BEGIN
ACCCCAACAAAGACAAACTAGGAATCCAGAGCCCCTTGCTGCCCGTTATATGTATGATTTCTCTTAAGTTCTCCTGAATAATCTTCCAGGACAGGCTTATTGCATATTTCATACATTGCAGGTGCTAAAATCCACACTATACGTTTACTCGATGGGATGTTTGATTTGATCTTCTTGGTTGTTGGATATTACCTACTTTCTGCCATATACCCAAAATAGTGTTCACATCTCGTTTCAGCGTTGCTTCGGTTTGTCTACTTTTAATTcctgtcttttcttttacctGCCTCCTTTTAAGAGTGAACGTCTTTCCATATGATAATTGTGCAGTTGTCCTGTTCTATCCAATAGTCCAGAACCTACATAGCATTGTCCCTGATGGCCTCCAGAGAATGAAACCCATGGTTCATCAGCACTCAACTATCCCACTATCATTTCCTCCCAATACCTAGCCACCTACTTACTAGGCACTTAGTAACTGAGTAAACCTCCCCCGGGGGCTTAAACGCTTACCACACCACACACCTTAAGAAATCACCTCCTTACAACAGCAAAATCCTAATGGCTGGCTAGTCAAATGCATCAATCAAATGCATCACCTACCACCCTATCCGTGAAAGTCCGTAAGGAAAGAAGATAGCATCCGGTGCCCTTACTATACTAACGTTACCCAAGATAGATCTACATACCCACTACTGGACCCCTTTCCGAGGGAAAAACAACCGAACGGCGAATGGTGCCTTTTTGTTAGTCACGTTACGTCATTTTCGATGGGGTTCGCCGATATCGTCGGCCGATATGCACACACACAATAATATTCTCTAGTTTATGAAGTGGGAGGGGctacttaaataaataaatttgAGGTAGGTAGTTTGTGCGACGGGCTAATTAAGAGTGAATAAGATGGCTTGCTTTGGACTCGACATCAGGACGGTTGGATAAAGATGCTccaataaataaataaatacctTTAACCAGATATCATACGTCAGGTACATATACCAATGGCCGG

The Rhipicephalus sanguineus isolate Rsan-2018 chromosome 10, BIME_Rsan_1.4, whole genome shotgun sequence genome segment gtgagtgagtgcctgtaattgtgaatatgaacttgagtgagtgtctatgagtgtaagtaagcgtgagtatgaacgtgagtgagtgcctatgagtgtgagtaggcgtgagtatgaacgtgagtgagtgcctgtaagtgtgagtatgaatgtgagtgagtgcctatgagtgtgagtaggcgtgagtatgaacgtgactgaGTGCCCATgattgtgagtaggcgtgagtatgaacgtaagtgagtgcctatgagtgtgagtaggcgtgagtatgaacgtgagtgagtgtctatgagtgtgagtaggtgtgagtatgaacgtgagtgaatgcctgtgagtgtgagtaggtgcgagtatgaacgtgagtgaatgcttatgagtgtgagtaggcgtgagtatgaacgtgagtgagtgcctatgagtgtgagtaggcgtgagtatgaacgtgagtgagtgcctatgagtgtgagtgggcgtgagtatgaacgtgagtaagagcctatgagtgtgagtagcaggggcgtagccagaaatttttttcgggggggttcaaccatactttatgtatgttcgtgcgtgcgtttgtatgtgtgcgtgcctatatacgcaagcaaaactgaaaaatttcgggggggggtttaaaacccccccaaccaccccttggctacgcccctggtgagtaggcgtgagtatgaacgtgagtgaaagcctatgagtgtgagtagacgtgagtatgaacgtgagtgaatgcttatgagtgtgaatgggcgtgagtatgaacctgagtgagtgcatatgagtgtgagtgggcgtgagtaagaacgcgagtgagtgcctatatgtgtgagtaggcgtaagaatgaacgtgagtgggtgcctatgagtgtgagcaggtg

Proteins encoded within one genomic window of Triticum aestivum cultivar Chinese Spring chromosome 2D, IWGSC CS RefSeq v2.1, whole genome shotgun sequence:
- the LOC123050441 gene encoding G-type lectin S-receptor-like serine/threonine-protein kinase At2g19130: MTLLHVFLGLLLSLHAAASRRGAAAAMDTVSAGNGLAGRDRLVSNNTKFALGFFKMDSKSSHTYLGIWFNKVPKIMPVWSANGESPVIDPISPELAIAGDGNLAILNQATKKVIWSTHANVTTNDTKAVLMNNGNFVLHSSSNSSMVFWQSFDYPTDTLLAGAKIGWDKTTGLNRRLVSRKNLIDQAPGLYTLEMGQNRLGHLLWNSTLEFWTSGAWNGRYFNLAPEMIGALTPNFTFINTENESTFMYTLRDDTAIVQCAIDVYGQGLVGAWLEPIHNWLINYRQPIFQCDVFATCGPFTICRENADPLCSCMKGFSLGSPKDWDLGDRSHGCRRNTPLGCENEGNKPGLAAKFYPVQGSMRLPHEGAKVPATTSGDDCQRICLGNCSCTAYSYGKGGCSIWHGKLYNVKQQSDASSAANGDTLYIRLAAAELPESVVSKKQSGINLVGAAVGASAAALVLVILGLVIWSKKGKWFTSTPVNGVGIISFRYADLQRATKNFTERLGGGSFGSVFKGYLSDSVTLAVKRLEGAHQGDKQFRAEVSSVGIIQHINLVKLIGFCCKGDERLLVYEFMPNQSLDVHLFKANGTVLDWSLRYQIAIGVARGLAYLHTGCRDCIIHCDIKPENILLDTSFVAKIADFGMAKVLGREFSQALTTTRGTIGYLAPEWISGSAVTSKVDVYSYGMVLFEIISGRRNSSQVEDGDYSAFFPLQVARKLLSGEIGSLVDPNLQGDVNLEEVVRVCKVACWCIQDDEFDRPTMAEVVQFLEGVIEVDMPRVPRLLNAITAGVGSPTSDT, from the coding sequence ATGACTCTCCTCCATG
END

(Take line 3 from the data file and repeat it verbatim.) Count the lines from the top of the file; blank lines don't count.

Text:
Proteins encoded within one genomic window of Triticum aestivum cultivar Chinese Spring chromosome 2D, IWGSC CS RefSeq v2.1, whole genome shotgun sequence: